As the killer descends into madness, the murders become increasingly grisly. More than anything, I appreciated that the directors didn’t show as much as they could have! The point is made more effectively because your imagination goes wild about whatever might be going on. Still, you see enough to know the murders are disgusting. And, knowing that Jack the Ripper was a real psychopath who terrorized London and escaped capture–that the mystery remains unsolved–compounds the shock.
But what I found almost more disturbing was the bigger picture. The Hughes Brothers painstakingly recreated how people lived in Whitechapel, showing how they suffered, with social barriers, prejudices, and racism, and dealt with their own vices. Meanwhile, across town, high society was exploring medical breakthroughs and oddities: In one scene all the rich doctors are gawking at the Elephant Man. In another, they’re calmly demonstrating a new experimental procedure, giving terrified patients lobotomies! Those scenes freak me out more than hearing Jack slashing whatever off-screen.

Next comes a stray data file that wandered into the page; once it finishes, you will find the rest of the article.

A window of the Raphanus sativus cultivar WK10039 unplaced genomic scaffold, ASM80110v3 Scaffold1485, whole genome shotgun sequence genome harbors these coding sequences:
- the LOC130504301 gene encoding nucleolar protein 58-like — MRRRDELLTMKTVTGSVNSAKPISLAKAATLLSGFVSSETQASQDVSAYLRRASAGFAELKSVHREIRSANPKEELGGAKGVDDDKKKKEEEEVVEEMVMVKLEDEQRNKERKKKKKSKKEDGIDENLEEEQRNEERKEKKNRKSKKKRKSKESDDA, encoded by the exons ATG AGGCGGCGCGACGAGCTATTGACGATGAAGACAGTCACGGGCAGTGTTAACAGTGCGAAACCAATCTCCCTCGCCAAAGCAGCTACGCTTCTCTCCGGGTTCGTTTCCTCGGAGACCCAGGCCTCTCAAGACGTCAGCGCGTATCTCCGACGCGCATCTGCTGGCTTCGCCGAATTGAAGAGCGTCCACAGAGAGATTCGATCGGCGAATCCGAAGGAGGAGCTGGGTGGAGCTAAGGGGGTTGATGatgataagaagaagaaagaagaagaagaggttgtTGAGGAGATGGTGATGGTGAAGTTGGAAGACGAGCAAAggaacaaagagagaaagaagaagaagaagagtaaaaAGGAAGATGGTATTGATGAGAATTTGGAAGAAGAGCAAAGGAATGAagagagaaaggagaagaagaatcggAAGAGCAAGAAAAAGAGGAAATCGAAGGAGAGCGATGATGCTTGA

You get a real feel for the atmosphere and realize the sad circumstances these women–the murder victims–were in during that era, dealing with the hypocritical connection that weal